MIAMI, Nov. 17 (UPI) -- Expectations are low as trade officials from 34 nations convene here Monday to try and spark life into talks for a hemispheric-wide free-trade zone.
Talks on the Free Trade Area of the Americas -- which would stretch from Alaska to the tip of South America -- are at a crucial point, coming on the heels of a disastrous World Trade Organization meeting in Mexico and amidst verbal sparring between the developed and the developing world.
The FTAA has been nine years in the making, and hopes for a comprehensive deal were higher back in 1994, when trade ministers from all countries in the Americas -- with the exception of Cuba -- met in Miami and decided to build the world's largest free-trade zone.
With a Jan. 1, 2005, self-imposed deadline hanging heavily over negotiators, expectations are that any agreement will neither meet that deadline nor be nearly as ambitious as previously imagined.
What has gone wrong with the FTAA? In a word, reality.
A series of financial crises in Latin America in the late 1990s deadened enthusiasm for free-market policies. A worldwide economic downturn of the last few years has done little to help. And a shift in focus for U.S. foreign policy after the Sept. 11 terrorist attacks has conspired to put the FTAA on the back burner for the Bush Administration.
Throw into that mix a move in Latin American politics to the left, coupled with the gluttonous U.S. agricultural subsidy package and increased steel tariffs of last year, and you see the result we have today: repetitive arguments over obvious hurdles to free trade.
For developing nations, that barrier is clearly the agricultural protectionism of the First World. For the developed nations, it is hesitancy on the part of the developing world to open up its goods and services markets to foreign competition.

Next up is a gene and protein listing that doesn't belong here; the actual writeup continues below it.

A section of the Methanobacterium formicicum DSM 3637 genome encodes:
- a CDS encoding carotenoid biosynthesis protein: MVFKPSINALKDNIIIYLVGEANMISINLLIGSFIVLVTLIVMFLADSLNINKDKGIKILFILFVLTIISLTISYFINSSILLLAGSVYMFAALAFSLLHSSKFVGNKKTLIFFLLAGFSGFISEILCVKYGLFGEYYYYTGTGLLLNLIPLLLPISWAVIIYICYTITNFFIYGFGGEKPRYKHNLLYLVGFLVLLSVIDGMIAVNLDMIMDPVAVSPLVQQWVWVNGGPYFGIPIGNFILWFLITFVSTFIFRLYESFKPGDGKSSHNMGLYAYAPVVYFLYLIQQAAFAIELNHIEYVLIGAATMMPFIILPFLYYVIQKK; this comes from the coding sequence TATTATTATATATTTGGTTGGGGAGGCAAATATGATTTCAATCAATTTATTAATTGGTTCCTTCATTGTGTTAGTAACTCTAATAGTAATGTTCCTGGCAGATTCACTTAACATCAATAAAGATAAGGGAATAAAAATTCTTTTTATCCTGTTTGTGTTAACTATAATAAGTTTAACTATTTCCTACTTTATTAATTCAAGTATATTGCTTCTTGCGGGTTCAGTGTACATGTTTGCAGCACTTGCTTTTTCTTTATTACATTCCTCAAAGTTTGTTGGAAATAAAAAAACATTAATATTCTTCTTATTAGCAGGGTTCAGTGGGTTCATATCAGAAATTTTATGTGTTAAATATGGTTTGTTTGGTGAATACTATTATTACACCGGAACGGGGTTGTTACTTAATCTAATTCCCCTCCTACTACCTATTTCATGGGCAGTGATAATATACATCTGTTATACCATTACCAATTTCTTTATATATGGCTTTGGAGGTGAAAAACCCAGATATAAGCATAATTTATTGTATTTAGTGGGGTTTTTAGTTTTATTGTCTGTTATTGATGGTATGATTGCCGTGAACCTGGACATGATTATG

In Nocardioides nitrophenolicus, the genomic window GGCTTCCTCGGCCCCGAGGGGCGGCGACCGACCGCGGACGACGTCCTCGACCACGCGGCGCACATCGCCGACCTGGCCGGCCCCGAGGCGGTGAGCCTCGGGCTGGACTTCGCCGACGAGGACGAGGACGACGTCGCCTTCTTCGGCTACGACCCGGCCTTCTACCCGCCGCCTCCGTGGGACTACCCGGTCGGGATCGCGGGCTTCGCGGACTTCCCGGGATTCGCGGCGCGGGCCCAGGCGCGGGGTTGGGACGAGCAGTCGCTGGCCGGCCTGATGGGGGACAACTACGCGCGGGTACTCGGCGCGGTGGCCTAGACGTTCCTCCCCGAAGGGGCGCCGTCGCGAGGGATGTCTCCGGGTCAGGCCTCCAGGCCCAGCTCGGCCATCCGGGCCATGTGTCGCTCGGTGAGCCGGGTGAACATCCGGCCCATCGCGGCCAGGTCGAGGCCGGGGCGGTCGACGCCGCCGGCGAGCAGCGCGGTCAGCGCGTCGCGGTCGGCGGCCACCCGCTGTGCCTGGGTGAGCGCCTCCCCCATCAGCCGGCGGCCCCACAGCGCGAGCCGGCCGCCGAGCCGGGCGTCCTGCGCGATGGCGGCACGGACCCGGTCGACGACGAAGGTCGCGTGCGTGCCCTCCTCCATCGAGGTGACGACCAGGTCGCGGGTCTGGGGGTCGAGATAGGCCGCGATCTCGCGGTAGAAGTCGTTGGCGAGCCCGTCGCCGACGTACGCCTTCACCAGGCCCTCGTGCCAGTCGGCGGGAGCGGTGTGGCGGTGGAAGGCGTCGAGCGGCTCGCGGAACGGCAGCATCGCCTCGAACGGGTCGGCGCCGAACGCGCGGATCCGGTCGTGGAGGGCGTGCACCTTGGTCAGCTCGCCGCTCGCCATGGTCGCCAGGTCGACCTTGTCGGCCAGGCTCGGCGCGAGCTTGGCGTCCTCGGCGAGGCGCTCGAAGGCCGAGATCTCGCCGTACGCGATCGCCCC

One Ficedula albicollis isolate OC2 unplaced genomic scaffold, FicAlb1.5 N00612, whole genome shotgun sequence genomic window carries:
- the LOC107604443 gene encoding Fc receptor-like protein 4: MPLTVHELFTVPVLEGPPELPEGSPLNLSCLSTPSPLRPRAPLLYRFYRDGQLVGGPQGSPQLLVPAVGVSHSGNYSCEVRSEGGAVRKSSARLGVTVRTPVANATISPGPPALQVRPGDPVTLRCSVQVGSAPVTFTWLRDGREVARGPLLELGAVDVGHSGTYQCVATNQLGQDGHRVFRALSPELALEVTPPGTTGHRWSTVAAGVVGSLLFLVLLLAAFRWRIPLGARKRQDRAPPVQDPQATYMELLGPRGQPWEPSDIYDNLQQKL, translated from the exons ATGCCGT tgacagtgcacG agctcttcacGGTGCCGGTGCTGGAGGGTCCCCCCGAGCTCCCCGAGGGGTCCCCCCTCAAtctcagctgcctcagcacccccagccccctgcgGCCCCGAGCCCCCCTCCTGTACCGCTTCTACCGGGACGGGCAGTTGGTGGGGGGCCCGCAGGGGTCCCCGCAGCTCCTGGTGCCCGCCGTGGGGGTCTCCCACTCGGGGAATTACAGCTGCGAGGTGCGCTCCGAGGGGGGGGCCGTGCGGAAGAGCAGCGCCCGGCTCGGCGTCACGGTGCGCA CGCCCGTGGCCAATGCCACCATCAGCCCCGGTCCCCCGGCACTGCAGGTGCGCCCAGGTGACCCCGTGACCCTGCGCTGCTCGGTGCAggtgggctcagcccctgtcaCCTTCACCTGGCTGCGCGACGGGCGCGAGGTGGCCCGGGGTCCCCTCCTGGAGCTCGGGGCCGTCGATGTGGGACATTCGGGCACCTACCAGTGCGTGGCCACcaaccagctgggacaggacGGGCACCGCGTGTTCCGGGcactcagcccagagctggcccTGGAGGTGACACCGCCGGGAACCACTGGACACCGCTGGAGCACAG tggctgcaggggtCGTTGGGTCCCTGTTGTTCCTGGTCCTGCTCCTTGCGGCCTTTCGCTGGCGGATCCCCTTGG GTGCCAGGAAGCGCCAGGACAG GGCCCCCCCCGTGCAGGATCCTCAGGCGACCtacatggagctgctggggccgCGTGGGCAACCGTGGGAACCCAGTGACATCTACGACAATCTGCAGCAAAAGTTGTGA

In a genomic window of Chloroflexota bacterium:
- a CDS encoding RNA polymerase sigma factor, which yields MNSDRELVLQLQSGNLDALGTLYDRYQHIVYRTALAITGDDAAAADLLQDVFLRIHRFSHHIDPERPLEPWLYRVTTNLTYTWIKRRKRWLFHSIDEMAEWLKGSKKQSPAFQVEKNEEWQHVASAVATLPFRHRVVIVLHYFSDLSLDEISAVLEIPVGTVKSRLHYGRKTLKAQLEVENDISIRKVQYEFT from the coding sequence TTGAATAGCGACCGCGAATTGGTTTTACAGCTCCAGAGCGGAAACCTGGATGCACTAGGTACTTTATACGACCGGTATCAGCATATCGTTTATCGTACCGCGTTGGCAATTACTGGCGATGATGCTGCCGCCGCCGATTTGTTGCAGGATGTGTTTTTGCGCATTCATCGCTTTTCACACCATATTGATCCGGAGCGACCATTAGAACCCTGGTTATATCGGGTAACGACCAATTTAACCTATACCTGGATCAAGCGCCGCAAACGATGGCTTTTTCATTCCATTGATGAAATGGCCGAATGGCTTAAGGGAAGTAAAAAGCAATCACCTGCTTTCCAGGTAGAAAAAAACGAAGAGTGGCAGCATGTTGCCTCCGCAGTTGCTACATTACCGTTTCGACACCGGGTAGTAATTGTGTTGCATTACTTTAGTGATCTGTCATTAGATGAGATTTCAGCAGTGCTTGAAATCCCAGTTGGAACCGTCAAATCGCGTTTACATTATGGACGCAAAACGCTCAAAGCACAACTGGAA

Which indicates that this week in Miami could very well end like the September WTO talks in Cancun, which saw developing countries walk out because of the recalcitrant stance of the United States, Europe and Japan on their combined $300 billion a year in agricultural subsidies.
The FTAA talks are now appropriately being co-chaired by the United States and Brazil, the largest economies, respectively, in North and South America.
It is in Brazil that U.S. negotiators are facing their stiffest opponents to pushing through a version of the FTAA they desire.
While Brazilian officials have long been combative toward U.S. trade policies, the rhetoric has been turned up a notch since the election of President Luiz Inacio Lula da Silva, who took office on Jan. 1.
It was Brazil that most actively organized the Group of 21 nations that refused to let the issue of U.S. agricultural subsidies die in Cancun.
It is Brazil that has taken on the role of championing the trade demands of the developing world. And it was Brazil that top U.S. trade official Robert Zoellick labeled as a "won't do" country on trade after Cancun.